The “imaginative books,” together with Journey to the Ends of Time and For Want of the Golden City, would be ideal for an inquisitive beachcomber marooned on a desert island. The books flow from one subject to another, covering disparate topics: the “False Messiah” of the seventeenth-century, Sabbatai Zevi; the forgotten nineteenth-century Jewish hurdy-gurdy musician Michael Joseph Gusikow; Bach’s fugues; Brueghel’s Dulle Griet; Madeleine Smith, accused of poisoning her lover with arsenic kisses; Picasso, “with the most astonishingly natural equipment of any painter of these last three centuries,” who opened “one path after another that he has no inclination to follow”; Watteau’s Pierrot; one of Madame Du Barry’s last balls; an imagined dinner in Soho with Swinburne, Rossetti, and Rossetti’s wife and muse, Elizabeth Siddal, on the same evening when the last of these died; and the “shoals of pearls” and shells in Tiepolo’s Venice. The books are unique in their wide-ranging knowledge, enough to send readers on all kinds of journeys. “Isn’t Sacred and Profane Love a curiosity?,” Nancy Mitford wrote to the Mitford family friend Violet Hammersley in December 1940, though she added she was enjoying the book. “Curiosity” may be the key word for these books, which have no equivalents in recent writing and no peers. They remind me of the “cabinets of curiosities,” those ancestors of museums that decorated the palaces or houses (country or town) of enlightened princes, noble lords, or gentlemen of antiquarian bent in the sixteenth, seventeenth, or eighteenth centuries.
Sitwell looked a spiritual descendent of an eighteenth-century searcher of “curiosities” in a picture taken by Cecil Beaton that appeared in John Lehmann’s A Nest of Tigers (1968), a book about the Sitwells’ literary career and much disliked by Sachie and Georgia, the latter a tigress when it came to her husband’s interests. There we see him in his library at Weston Hall, the country house in Northamptonshire which his father, the brilliant and redoubtable Sir George, gave to him soon after his marriage to the vivacious Georgia, a Canadian banker’s daughter. He is elegantly dressed in a dazzling waistcoat, with eyes abstracted and alert at the same time, and holding a burning cigarette, perhaps Egyptian, his father’s preference.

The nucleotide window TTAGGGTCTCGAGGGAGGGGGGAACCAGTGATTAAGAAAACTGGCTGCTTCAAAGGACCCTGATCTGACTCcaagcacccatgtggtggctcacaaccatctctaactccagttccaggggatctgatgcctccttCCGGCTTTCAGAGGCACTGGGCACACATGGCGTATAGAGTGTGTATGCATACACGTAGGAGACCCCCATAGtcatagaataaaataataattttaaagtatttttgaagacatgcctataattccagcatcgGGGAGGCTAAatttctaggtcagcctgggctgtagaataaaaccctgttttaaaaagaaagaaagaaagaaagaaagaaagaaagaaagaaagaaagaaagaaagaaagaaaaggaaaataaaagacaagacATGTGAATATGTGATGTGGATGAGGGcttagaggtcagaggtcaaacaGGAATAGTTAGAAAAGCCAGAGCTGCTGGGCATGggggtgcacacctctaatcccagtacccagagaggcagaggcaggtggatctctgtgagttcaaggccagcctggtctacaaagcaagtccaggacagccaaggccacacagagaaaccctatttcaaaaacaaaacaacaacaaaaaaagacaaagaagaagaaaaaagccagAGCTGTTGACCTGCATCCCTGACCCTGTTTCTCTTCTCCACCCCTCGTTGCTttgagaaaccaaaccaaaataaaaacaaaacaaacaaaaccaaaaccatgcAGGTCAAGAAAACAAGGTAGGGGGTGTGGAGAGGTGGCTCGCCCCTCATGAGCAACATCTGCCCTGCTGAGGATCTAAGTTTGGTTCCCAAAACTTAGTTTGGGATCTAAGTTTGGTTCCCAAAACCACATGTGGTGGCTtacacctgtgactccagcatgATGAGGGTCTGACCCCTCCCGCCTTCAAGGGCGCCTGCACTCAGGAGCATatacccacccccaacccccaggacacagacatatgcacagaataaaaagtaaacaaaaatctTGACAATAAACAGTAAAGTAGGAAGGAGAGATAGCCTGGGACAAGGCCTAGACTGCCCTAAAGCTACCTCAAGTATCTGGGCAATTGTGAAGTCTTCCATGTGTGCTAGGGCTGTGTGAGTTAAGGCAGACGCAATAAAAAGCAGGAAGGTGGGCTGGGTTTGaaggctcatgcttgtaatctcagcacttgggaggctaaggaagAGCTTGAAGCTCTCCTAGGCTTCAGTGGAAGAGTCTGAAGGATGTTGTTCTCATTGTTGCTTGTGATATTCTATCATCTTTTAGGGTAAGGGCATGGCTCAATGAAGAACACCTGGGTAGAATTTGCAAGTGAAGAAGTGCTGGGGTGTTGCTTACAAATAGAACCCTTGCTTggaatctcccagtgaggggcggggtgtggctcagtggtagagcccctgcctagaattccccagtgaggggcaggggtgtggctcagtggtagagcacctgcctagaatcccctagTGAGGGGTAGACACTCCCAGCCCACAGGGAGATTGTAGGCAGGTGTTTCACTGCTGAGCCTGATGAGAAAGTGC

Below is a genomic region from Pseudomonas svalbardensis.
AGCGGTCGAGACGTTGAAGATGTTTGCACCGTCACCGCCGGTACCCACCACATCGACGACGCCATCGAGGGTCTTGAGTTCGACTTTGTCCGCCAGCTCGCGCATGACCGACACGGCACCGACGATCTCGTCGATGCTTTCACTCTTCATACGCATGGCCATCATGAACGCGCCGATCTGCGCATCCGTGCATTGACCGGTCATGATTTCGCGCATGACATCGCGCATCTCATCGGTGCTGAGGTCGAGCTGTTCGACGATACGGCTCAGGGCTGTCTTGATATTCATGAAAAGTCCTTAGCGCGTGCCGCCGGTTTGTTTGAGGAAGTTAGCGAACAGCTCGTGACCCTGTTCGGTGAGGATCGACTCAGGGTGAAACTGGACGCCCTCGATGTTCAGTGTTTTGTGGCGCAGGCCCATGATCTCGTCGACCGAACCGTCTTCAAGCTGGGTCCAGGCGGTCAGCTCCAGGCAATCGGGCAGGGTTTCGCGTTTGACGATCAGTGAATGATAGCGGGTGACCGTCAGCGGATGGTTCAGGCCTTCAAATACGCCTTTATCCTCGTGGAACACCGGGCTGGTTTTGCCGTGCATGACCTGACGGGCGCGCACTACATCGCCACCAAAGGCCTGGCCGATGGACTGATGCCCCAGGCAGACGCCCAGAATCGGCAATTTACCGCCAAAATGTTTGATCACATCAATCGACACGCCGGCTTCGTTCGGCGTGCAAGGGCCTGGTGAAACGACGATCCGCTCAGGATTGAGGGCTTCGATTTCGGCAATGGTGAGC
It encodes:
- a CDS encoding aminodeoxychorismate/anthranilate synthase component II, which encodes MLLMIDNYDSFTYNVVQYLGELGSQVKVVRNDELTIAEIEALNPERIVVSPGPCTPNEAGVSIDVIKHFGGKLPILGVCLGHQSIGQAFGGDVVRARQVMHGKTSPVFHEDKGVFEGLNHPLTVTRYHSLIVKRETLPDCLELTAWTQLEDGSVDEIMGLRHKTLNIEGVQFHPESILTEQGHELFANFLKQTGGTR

When writing about the Sitwells, it is difficult to avoid mentioning their father. Sachie praised his father “for his intelligence and interesting mind.”
When writing about the Sitwells, it is difficult to avoid mentioning their father. Sachie praised his father “for his intelligence and interesting mind” and expressed anger with the way Sir George was mocked and derided, most brilliantly by Osbert in his five-volume memoir, but also by Edith. It was a matter Sachie raised with Osbert in private at the time Osbert’s autobiography appeared and later more openly in For Want of the Golden City, its title deriving from Sachie’s disappointment over Osbert’s secretly changing his will shortly before his death to refuse the family castle in Tuscany to Sachie. “And so the legend dies,” Sachie sadly wrote. For Sachie, his father’s “posthumous fame as an eccentric has obscured his true stature.” It was Sir George who appreciated the Italian Baroque and Rococo in a way few people did in his period. He told his sons of the wonders he had seen in southern Italy and paved the way for Sachie to write his pioneering Southern Baroque Art.